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Boston bombing probe: What Tsarnaev's friends tell us about adolescents (+video)

The arrests of three college friends of Boston bombing suspect Dzhokhar Tsarnaev could be a chance for adults to help young people sort through complicated issues of friendship and loyalty, as well as moral and legal obligations.

By Staff writer / May 2, 2013

Richard DesLauriers, special agent in charge of the FBI's Boston Field Office, departs after the arraignment of three college friends of Boston Marathon bombing suspect Dzhokhar Tsarnaev at the federal courthouse in Boston Wednesday, May 1. Dias Kadyrbayev, Azamat Tazhayakov, and Robel Phillipos were arrested and charged with removing a backpack containing hollowed-out fireworks from Tsarnaev's dorm room.

Charles Krupa / AP


As the public focuses on allegations that three college friends of Boston bombing suspect Dzhokhar Tsarnaev took his laptop and backpack containing fireworks out of his dorm room, many people may be asking, “What were they thinking?”

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It’s an oft-repeated question when it comes to adolescent behavior. And yes, psychology experts say, 19 (the age of all four) can still be considered adolescent – with poor judgment, impulsivity, and sense of invulnerability all too common as they’re still developing.

The arrests of Azamat Tazhayakov, Dias Kadyrbayev, and Robel Phillipos can become a sort of  “teachable moment” – a chance for adults to realize the importance of helping young people sort through complicated issues of friendship and loyalty, as well as the moral and legal obligations they have to broader society when they are aware of people at risk of harming themselves or others.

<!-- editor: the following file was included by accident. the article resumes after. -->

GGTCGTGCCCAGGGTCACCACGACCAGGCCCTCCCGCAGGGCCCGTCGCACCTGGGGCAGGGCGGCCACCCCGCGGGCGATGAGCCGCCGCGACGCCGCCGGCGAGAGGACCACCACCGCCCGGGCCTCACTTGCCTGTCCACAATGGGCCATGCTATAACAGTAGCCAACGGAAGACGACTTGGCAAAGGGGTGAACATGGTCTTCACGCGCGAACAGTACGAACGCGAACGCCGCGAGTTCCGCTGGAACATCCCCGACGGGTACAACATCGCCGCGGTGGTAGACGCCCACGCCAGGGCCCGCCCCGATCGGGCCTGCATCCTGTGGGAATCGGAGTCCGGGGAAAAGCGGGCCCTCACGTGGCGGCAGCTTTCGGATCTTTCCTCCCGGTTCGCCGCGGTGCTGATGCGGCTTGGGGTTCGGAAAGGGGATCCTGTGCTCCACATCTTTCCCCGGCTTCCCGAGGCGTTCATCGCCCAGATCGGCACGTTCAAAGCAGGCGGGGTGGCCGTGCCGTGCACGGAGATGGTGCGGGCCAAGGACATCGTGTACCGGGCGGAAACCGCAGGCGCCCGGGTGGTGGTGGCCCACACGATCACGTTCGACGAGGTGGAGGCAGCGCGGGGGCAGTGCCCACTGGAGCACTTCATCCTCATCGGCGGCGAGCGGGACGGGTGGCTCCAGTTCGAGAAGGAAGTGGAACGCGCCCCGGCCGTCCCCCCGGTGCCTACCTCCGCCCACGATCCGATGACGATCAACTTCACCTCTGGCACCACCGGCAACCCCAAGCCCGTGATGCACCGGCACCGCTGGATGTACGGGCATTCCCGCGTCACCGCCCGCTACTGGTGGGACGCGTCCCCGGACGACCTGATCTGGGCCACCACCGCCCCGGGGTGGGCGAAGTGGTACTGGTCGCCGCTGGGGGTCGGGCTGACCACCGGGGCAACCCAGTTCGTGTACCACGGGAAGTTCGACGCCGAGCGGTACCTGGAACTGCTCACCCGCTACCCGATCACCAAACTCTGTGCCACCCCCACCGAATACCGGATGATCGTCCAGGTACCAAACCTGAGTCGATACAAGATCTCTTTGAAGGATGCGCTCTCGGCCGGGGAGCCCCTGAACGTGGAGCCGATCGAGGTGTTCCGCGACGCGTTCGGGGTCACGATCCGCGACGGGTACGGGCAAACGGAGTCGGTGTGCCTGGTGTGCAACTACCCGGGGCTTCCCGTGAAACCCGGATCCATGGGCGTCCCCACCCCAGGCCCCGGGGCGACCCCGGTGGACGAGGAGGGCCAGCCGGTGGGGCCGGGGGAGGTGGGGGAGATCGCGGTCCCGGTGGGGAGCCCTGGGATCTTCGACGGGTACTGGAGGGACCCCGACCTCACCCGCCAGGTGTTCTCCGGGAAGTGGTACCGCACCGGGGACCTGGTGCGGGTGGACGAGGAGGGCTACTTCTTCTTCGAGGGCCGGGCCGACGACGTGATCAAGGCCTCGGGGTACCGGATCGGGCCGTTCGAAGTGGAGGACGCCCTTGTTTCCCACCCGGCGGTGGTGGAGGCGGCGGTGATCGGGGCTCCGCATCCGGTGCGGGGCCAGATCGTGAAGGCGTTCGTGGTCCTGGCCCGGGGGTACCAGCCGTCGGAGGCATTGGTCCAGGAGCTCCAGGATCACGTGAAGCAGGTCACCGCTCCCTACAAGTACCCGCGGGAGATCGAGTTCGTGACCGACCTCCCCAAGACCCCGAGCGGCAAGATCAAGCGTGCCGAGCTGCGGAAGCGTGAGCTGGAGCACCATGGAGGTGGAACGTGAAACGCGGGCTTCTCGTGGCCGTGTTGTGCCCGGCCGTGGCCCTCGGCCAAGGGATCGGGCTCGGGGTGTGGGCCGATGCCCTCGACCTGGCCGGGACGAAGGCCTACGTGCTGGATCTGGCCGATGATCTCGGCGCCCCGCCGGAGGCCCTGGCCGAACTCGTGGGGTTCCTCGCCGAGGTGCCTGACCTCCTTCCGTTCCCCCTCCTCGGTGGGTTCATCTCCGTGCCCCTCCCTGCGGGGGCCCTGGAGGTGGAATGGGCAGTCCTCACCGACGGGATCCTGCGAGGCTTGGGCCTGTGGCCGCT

“Often at that age, people do things inconsistent with what they know to be right or wrong ... [and] they show especially poor judgment when they are with their peers,” says Laurence Steinberg, a psychology professor at Temple University in Philadelphia. He’s not surprised the allegations include, for instance, that they collectively decided to throw out the backpack after discovering it contained fireworks that had been emptied of gunpowder.

Research has shown that when adolescents are with their peers, they “pay a disproportionate amount of attention to the potential rewards of a decision and not to the cost,” Professor Steinberg says. Often, he says, they don’t believe they’ll be caught, or they aren’t thinking about what the consequences could be if they are. 

An FBI affidavit says that the three friends, who at one point were all students at the University of Massachusetts – Dartmouth, had seen images of Mr. Tsarnaev as a suspect in the bombing, had texted with him, and then put the backpack in the garbage “because they did not want Tsarnaev to get into trouble.” It does not specify what happened to the laptop. The FBI account also says Messrs. Kadyrbayev and Tazhayakov had heard Tsarnaev say a month before that he knew how to make a bomb.

The three suspects’ lawyers have denied the charges and said the young men didn’t know that their friend was one of the bomb suspects.


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